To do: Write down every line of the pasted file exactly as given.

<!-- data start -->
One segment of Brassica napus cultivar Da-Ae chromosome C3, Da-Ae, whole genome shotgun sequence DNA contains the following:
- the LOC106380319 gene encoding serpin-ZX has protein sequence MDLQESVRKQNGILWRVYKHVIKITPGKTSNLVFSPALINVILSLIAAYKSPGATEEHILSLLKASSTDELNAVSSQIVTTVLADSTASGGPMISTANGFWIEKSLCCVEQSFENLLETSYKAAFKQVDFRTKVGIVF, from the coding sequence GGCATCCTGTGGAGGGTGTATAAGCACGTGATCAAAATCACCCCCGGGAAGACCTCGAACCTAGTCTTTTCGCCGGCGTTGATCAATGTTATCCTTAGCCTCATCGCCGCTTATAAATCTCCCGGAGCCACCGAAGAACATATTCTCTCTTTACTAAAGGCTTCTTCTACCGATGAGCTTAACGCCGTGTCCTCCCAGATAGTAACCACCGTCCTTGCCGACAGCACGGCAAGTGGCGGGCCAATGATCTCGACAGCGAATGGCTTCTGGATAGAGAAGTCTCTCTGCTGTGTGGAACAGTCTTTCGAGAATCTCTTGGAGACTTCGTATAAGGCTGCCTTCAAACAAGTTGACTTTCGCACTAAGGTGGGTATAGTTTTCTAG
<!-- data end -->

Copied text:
One segment of Brassica napus cultivar Da-Ae chromosome C3, Da-Ae, whole genome shotgun sequence DNA contains the following:
- the LOC106380319 gene encoding serpin-ZX has protein sequence MDLQESVRKQNGILWRVYKHVIKITPGKTSNLVFSPALINVILSLIAAYKSPGATEEHILSLLKASSTDELNAVSSQIVTTVLADSTASGGPMISTANGFWIEKSLCCVEQSFENLLETSYKAAFKQVDFRTKVGIVF, from the coding sequence GGCATCCTGTGGAGGGTGTATAAGCACGTGATCAAAATCACCCCCGGGAAGACCTCGAACCTAGTCTTTTCGCCGGCGTTGATCAATGTTATCCTTAGCCTCATCGCCGCTTATAAATCTCCCGGAGCCACCGAAGAACATATTCTCTCTTTACTAAAGGCTTCTTCTACCGATGAGCTTAACGCCGTGTCCTCCCAGATAGTAACCACCGTCCTTGCCGACAGCACGGCAAGTGGCGGGCCAATGATCTCGACAGCGAATGGCTTCTGGATAGAGAAGTCTCTCTGCTGTGTGGAACAGTCTTTCGAGAATCTCTTGGAGACTTCGTATAAGGCTGCCTTCAAACAAGTTGACTTTCGCACTAAGGTGGGTATAGTTTTCTAG